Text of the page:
Short answer: no.
Long answer: it is possible to hear the sound [v] as an allophone (that is, alternate) for /b/, but you won't hear it in any way systematically between the written letters b and v. There are a number of reasons for that. For speakers in areas where Spanish is the only Romance language around, the emergence of [v] will be dictated by certain linguistic rules/precepts other than etymology, but is relatively spontaneous in speech. For speakers in areas with other Romance languages, it is possible that they will borrow pronunciation from their other language, but the catch there is that the orthography of b/v is inconsistent in Spanish and the development of u/b/v is somewhat inconsistent from Latin to the Neolatin languages: as a result, such speakers may pronounce certain b's as [v] and certain v's as [b]. An obvious example is the imperfect -aba-, which in Latin was also -aba- but for speakers of Catalan (and Italian and Portuguese), for instance, it changed into -ava-.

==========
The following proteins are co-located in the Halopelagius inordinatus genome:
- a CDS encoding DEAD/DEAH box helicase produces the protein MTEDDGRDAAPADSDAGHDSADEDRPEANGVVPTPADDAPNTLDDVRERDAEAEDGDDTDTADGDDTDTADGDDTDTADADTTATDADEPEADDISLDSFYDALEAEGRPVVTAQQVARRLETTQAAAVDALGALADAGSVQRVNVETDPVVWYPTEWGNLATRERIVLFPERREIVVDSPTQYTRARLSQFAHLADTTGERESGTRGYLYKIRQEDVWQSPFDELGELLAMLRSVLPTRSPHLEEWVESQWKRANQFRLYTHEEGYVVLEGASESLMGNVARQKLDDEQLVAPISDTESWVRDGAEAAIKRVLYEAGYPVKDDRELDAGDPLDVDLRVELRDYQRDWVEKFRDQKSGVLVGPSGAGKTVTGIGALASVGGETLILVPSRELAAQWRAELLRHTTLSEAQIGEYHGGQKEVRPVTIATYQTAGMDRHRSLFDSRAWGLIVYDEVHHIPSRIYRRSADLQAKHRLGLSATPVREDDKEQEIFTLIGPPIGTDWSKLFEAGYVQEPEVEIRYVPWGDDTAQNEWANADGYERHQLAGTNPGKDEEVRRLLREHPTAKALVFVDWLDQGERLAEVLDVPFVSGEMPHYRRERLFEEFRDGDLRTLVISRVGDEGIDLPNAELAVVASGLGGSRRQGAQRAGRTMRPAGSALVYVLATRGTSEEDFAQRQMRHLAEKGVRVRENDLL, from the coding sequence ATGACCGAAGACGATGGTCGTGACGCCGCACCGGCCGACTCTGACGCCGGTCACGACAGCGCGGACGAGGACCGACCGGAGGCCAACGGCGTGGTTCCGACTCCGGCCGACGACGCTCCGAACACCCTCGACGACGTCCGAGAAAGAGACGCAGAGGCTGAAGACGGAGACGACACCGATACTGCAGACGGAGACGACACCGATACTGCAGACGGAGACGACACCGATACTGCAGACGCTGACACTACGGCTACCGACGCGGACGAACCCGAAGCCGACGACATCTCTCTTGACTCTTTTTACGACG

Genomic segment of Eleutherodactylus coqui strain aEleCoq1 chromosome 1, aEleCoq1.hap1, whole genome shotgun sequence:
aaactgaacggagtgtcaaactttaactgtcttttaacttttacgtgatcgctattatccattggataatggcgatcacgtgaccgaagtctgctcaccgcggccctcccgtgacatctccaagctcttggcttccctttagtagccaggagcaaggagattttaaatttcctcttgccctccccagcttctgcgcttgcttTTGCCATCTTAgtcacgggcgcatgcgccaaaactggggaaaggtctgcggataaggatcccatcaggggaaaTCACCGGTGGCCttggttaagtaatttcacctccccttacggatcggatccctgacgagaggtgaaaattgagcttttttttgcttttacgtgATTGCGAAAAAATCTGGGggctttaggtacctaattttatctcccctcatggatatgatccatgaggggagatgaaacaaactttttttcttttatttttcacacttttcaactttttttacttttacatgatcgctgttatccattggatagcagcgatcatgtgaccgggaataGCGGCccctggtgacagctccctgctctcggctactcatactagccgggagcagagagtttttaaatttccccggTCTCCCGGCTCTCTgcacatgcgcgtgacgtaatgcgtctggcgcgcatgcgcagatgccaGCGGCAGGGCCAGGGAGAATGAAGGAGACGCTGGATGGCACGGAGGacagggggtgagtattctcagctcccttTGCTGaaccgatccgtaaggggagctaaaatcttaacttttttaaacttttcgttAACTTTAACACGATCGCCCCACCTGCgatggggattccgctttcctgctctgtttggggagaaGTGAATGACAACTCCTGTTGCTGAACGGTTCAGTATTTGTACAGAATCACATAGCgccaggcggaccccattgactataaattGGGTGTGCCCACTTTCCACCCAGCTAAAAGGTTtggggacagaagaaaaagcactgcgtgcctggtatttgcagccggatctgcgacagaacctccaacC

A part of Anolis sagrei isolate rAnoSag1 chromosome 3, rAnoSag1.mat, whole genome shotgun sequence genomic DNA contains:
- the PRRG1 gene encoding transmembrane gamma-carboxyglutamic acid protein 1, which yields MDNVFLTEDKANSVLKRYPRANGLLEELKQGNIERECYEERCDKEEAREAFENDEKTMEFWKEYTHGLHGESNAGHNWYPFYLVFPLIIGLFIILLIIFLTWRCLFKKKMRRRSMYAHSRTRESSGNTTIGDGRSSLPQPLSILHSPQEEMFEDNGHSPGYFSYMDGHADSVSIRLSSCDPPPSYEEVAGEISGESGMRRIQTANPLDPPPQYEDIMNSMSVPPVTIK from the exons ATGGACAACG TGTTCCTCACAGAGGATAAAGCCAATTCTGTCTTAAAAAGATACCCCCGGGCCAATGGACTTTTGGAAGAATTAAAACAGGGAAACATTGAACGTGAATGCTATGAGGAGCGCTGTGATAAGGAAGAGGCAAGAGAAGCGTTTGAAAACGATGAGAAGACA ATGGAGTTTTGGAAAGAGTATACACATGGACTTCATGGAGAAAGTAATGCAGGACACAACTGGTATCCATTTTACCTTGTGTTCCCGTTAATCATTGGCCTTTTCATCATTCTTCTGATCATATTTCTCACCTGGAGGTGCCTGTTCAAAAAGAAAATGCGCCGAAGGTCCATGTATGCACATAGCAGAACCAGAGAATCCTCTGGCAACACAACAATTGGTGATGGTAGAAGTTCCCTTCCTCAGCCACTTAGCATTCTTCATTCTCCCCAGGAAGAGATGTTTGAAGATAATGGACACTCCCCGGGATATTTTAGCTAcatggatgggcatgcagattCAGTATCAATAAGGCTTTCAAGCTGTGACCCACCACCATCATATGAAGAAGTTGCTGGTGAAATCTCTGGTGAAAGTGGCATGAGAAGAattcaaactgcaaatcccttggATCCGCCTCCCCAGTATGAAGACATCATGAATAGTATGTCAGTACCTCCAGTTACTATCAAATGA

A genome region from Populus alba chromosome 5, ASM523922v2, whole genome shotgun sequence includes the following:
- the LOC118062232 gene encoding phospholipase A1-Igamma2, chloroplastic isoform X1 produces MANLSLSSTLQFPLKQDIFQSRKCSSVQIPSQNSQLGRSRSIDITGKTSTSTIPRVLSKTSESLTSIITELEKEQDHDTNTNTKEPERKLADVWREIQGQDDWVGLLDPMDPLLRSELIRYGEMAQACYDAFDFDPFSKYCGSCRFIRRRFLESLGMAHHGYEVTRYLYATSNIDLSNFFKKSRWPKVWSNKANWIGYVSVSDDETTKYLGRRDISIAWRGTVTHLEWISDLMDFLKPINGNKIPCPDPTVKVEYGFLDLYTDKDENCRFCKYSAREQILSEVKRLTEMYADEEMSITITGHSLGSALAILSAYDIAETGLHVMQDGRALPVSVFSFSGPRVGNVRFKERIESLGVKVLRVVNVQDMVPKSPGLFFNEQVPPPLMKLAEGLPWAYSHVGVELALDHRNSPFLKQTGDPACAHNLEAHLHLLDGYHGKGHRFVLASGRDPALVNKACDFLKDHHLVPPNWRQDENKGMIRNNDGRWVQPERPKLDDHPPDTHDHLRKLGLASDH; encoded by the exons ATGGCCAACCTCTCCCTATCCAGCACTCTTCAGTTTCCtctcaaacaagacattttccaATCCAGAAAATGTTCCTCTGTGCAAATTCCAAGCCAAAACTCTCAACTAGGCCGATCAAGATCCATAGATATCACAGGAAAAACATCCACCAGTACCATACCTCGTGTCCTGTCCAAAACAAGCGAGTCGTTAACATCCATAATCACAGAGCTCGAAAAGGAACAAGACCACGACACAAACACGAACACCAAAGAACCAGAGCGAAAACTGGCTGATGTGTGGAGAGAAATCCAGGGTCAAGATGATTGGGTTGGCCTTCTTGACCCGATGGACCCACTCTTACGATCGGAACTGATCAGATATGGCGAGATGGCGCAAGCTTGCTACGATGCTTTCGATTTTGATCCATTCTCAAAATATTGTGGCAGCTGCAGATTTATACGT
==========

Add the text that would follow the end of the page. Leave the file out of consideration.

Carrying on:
So basically, etymologically, no native Spanish-speaker preserves the distinction. Likewise, based on how Spanish is written today, no native actually distinguishes the two letters, even if, due to another language they speak, they perceive [b] and [v] as two different phonemes — /b/ and /v/. It is possible (and common) for a [v] phone to emerge, but it's not dictated by etymology or spelling, and is merely an allophone of /b/ (and of /f/, actually), rather than a phoneme unto itself.